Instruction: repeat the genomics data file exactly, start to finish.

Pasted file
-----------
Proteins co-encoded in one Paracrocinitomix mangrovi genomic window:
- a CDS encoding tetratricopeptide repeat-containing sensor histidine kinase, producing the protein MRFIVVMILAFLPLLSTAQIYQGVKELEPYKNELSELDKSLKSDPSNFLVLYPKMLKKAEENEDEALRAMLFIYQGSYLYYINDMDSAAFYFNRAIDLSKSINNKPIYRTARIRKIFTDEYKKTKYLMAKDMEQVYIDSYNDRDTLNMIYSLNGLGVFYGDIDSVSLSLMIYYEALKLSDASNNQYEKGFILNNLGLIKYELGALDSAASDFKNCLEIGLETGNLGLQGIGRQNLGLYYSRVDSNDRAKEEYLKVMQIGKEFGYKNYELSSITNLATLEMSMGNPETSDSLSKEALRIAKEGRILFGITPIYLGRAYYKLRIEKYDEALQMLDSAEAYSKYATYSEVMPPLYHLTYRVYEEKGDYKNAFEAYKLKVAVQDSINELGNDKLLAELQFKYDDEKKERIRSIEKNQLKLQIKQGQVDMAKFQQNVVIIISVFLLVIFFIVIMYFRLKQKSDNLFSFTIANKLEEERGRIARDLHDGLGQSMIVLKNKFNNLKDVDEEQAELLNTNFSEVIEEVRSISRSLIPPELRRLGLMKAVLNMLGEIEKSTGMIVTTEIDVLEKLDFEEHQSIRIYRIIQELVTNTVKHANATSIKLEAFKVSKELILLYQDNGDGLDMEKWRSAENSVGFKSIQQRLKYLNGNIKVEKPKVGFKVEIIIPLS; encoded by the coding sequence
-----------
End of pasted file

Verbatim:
Proteins co-encoded in one Paracrocinitomix mangrovi genomic window:
- a CDS encoding tetratricopeptide repeat-containing sensor histidine kinase, producing the protein MRFIVVMILAFLPLLSTAQIYQGVKELEPYKNELSELDKSLKSDPSNFLVLYPKMLKKAEENEDEALRAMLFIYQGSYLYYINDMDSAAFYFNRAIDLSKSINNKPIYRTARIRKIFTDEYKKTKYLMAKDMEQVYIDSYNDRDTLNMIYSLNGLGVFYGDIDSVSLSLMIYYEALKLSDASNNQYEKGFILNNLGLIKYELGALDSAASDFKNCLEIGLETGNLGLQGIGRQNLGLYYSRVDSNDRAKEEYLKVMQIGKEFGYKNYELSSITNLATLEMSMGNPETSDSLSKEALRIAKEGRILFGITPIYLGRAYYKLRIEKYDEALQMLDSAEAYSKYATYSEVMPPLYHLTYRVYEEKGDYKNAFEAYKLKVAVQDSINELGNDKLLAELQFKYDDEKKERIRSIEKNQLKLQIKQGQVDMAKFQQNVVIIISVFLLVIFFIVIMYFRLKQKSDNLFSFTIANKLEEERGRIARDLHDGLGQSMIVLKNKFNNLKDVDEEQAELLNTNFSEVIEEVRSISRSLIPPELRRLGLMKAVLNMLGEIEKSTGMIVTTEIDVLEKLDFEEHQSIRIYRIIQELVTNTVKHANATSIKLEAFKVSKELILLYQDNGDGLDMEKWRSAENSVGFKSIQQRLKYLNGNIKVEKPKVGFKVEIIIPLS; encoded by the coding sequence